American cheese to most people means processed cheese food slices individually wrapped in soul crushing plastic and sold for about $3.50/lb. in the dairy case of your local supermarket.
To me, and to cheesemongers, makers, and enthusiasts around this country (and moving into other parts of the world) it means something different. American cheese is cheese made here in the U.S.A. from milk, enzymes, starter, salt, and molds. It is as different from K*&%@ singles as can be. Yes, to me that brand synonymous with "American cheese" is a curse word.
In a previous post I addressed "American cheese"
"American cheese has a legal definition. It is legal for it to have as little as 51% cheese . The rest is emulsifiers, enzymes, coloring, pixie dust , eye of newt and a wee pinch of despair. Velveeta is less than 51% cheese. I don't know what's in Velveeta. My guess is unadulterated evil and the tears of the innocent, but I could be wrong."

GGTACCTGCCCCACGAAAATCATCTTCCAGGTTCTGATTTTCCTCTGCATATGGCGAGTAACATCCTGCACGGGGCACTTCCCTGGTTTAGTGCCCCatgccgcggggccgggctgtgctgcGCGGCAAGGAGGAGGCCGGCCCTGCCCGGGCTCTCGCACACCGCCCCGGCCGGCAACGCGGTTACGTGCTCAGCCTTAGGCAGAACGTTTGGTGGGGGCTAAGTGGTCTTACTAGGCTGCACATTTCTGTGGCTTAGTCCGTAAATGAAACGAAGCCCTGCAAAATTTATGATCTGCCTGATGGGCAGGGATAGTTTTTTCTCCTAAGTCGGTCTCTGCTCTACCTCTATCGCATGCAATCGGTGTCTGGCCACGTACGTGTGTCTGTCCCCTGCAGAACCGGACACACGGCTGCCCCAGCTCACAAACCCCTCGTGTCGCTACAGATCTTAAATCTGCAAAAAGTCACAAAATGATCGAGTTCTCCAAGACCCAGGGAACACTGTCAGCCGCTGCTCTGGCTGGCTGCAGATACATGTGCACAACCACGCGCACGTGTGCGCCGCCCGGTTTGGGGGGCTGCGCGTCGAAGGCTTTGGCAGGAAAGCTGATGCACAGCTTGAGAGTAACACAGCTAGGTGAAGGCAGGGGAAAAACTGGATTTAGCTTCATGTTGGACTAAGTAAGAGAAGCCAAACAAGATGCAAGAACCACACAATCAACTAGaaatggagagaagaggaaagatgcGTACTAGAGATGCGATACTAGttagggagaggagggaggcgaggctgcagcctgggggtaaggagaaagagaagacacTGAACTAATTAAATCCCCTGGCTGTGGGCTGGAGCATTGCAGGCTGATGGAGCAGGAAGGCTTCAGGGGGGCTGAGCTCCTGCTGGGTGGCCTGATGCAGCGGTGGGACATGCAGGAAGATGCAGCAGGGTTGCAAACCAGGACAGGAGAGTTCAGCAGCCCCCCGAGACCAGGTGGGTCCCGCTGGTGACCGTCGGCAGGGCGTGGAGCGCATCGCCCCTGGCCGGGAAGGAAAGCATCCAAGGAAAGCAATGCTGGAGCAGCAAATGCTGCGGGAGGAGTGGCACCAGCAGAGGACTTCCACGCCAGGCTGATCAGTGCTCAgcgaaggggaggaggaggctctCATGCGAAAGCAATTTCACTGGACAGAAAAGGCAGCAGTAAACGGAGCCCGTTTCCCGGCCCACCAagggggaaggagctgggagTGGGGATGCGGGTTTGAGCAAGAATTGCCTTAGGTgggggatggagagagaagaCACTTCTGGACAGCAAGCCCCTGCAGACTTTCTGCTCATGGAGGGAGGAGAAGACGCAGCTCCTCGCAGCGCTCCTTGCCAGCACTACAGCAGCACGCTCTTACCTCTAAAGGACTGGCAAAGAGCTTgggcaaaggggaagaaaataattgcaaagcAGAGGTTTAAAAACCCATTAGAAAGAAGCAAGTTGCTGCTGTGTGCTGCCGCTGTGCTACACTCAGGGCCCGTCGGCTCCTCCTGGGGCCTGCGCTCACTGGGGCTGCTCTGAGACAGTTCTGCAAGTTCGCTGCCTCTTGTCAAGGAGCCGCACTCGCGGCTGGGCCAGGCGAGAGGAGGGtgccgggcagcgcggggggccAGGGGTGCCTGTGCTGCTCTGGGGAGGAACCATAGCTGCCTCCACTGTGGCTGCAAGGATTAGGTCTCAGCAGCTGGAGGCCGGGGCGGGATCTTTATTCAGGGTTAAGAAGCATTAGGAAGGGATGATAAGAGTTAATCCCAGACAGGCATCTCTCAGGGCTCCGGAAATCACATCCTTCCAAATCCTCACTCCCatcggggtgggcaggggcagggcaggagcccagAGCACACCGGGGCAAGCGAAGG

There is so much good cheese out there. Why go 51% when you can go 100%? Of course, you all know about my bias towards Vermont cheeses, but let's for a moment, go to the dairy land-Wisconsin. Last week the United States Champion Cheese Contest was held in WI. Jeanne at Cheese Underground can tell you more about it here. The winner was a Wisconsin cheese called SarVecchio Parmesean.
One of the things I like about SarVecchio is it's slight sweetness. Although you can grate it and use it just like it's Italian cousin, it has a slight flowery quality to it that I love. This summer when strawberries come into season try a few shavings of this cheese with some berries, a drizzle of good balsamic vinegar and a few twists of fresh cracked pepper.
Here is a trio for you. We have here from left to right,Parmigiano-Reggiano, SarVecchio from WI, and grated "cheese" that you find in the spaghetti aisle. Which do you want to eat?
How to lose weight and keep it off
6 hours ago